A uniform velocity profile was imposed computationally at the inlet to the trachea with an average value of 2.896 m/s, corresponding to a steady-state inhalatory flow rate of 28.3L/min and a tracheal diameter of 14.4 mm. At normal breathing rates of 28.3L/min, the airflow in the larynx and in the tracheal section of the upper airways is slightly turbulent. Distal to the first few main upper generations, the airflow quickly transitions to laminar flow. The effects of the turbulent laryngeal jet on the gas flow field extend throughout the length of the larynx, causing recirculatory flows and turbulent eddies even beyond the tracheal bifurcations (Gemci et al., 2002, 2003). Stapleton et al. (2000) and Allen et al. (2004) have shown that the choice of a reasonable turbulence model is critical. For this reason we performed our airflow simulation with the LES turbulence model, even though it is computationally more expensive than RANS-based turbulence models.
The velocity fields in more anatomically realistic tracheobronchial airway models are more complex than those in the Weibel-based models. Airway curvature and complex anatomical shapes at junctions contribute to those complex flow patterns as noted in Novak et al. (2003). Figs. 7 and 8 depict the secondary flow patterns in the main left and right bronchi. In previous symmetric and asymmetric Weibel-based tracheobronchial airway models (Pedley et al., 1971; Guan and Martonen, 2000; Calay et al., 2002; Zhang et al., 2002; Liu et al., 2003; Nowak et al., 2003; Shi et al., 2004), the secondary flow in the in-plane cross-section of the bronchus was directed from the center of the inner wall towards the center of the outer wall; it then divided equally into a double vortex, also known as Dean flow. Dean flow was also observed here.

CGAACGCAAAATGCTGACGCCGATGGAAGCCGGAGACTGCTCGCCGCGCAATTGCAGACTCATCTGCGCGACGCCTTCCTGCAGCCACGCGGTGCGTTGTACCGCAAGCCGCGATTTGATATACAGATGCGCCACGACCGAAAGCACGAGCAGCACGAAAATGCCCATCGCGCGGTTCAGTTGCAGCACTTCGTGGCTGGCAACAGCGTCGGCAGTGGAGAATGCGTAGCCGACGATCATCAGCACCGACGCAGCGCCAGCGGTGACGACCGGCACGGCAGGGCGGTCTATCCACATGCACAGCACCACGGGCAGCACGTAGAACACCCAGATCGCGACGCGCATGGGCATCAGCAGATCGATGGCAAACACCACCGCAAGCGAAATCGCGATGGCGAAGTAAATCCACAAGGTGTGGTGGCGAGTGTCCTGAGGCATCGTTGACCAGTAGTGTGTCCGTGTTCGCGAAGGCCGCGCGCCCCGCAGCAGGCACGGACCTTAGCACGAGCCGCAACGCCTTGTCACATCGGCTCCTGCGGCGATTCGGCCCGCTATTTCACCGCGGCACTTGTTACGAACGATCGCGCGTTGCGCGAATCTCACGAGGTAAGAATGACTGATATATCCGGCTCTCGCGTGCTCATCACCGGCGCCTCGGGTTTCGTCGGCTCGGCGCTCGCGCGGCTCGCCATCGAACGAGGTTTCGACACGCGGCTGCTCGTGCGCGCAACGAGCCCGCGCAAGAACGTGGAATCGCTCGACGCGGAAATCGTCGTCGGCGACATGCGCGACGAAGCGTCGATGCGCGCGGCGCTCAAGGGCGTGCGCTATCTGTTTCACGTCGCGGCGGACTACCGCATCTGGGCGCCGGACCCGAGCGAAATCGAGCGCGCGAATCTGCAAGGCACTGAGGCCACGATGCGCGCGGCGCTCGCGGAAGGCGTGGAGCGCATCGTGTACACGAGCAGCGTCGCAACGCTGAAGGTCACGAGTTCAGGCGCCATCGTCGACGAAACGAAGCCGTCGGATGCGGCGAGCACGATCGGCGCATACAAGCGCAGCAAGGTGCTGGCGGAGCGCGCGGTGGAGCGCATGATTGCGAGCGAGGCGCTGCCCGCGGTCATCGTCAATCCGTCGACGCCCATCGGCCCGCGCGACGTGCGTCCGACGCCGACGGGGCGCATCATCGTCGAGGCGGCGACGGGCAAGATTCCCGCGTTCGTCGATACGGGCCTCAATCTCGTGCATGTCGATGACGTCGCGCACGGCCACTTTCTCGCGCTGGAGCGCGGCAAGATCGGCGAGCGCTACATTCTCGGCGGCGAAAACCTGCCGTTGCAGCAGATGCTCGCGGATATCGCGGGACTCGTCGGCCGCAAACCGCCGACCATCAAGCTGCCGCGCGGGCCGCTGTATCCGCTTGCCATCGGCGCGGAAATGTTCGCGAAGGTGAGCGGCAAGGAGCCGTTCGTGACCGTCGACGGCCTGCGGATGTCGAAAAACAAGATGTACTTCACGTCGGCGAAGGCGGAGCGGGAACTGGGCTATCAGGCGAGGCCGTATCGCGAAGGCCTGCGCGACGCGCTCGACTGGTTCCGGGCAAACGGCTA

CFD evaluations of the quasi-steady incompressible airflow in the human respiratory tract have been presented here with a view to their subsequent extension to the study of the uptake of particulate matter by the tracheobronchial airways in flows varying periodically in time.
We have adapted the anatomical graph data of Schmidt et al. (2004), based on measurements derived from High-Resolution Computer Tomography (HRCT). Assumed pressure drops across successive bifurcations agree reasonably well with earlier published results using more limited anatomical models. Laminar-turbulent flow transitions have been accounted for with a LES model. The computed flow fields also reflect the development of secondary swirling flows resulting from airway curvature.
This digital reference model of the human pulmonary tree is proposed as a first step toward the development of detailed time-varying deposition models with a view to the quantitative design and assessment of therapeutically targeted drug delivery systems via the respiratory tract and to the regional evaluation of the ingestion of particulate pollutants into the respiratory tract.
We express our thanks to Dr. Andres Kriete at the Coriell Institute for Medical Research, Camden, NJ for providing us with the abstracted topological graph data. The access to the supercomputers at NSCEE of UNLV and Pittsburgh Supercomputing Center (Grant #CTS010015P) is also gratefully acknowledged.
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List of Figures